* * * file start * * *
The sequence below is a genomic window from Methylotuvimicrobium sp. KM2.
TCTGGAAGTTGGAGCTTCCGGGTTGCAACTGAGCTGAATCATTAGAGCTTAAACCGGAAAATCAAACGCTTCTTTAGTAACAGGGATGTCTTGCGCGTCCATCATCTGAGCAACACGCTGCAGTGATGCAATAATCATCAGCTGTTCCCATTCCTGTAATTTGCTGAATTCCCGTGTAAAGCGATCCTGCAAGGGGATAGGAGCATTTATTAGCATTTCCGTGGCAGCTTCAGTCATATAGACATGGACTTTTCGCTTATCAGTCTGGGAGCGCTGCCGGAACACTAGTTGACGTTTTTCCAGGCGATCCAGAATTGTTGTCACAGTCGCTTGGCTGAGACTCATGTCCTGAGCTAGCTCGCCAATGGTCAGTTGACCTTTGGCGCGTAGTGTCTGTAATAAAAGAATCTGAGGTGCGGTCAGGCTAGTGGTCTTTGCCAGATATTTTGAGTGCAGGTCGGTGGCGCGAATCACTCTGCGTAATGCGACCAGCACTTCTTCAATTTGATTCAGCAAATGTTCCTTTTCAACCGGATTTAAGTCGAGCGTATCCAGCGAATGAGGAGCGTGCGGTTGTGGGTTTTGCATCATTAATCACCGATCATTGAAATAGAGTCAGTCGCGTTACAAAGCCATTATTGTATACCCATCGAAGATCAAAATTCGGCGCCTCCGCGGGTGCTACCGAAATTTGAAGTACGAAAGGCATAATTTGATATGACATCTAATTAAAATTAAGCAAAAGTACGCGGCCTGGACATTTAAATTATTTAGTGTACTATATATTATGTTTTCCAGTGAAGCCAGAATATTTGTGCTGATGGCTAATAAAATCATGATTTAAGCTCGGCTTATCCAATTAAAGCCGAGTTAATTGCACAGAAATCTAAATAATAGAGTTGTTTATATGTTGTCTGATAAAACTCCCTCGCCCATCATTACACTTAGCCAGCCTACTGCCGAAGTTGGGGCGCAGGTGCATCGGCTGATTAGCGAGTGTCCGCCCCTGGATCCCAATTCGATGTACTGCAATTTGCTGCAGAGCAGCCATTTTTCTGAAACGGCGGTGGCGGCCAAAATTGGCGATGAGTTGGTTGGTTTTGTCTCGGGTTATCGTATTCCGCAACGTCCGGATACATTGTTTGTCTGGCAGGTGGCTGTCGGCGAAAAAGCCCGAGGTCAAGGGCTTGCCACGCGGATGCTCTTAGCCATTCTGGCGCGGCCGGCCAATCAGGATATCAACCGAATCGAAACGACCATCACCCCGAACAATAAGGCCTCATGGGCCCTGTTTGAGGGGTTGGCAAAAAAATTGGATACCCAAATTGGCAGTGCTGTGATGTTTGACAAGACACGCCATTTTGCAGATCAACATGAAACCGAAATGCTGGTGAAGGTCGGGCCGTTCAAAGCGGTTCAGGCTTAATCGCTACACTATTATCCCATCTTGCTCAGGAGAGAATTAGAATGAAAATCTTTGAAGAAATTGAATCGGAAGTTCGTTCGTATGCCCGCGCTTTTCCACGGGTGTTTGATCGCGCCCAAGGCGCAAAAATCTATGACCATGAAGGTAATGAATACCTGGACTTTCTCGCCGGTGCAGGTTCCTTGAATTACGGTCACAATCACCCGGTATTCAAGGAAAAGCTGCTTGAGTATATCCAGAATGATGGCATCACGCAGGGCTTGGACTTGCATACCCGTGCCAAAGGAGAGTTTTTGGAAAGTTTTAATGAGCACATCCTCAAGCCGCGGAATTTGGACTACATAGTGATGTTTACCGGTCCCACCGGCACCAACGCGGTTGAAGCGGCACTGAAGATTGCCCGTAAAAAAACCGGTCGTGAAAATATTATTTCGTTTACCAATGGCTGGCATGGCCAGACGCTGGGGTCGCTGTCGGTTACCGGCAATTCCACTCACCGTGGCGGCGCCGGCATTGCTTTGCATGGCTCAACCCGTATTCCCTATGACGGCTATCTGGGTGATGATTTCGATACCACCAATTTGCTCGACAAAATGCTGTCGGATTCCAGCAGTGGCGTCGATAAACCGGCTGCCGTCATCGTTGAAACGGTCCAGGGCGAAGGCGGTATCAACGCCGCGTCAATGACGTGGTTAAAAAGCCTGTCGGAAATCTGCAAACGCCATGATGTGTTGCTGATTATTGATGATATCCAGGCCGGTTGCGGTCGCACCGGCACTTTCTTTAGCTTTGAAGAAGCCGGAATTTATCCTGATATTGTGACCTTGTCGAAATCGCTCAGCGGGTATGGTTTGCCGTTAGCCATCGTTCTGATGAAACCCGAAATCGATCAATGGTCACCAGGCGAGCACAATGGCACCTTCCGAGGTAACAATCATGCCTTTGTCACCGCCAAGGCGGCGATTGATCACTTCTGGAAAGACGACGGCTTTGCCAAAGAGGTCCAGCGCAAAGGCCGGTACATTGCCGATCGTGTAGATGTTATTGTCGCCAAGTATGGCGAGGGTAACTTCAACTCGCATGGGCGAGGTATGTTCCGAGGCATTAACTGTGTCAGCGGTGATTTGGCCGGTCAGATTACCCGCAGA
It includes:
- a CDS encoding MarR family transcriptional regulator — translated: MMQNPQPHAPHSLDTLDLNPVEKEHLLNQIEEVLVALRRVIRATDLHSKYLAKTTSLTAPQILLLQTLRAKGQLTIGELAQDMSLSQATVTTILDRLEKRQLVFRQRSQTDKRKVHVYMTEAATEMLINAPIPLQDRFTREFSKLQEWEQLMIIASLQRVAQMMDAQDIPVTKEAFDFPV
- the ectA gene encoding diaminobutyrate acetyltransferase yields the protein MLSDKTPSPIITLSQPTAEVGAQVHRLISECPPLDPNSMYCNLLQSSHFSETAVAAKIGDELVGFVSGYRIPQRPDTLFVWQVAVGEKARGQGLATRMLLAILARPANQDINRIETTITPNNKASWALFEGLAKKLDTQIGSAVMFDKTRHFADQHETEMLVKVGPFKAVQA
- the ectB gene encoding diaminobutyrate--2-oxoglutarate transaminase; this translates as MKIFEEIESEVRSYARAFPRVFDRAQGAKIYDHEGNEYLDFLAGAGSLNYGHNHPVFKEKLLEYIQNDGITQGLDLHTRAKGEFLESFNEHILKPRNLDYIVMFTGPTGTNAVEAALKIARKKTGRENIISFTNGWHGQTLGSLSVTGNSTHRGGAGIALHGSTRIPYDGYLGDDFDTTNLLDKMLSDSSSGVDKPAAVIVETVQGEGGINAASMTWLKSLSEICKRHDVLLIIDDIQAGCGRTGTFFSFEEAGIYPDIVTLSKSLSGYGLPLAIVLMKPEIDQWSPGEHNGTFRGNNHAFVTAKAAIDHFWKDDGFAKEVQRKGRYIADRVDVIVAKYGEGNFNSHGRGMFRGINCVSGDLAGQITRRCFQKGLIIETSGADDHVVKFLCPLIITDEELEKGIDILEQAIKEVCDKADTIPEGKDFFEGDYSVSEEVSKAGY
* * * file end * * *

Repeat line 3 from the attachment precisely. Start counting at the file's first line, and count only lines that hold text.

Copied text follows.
It includes: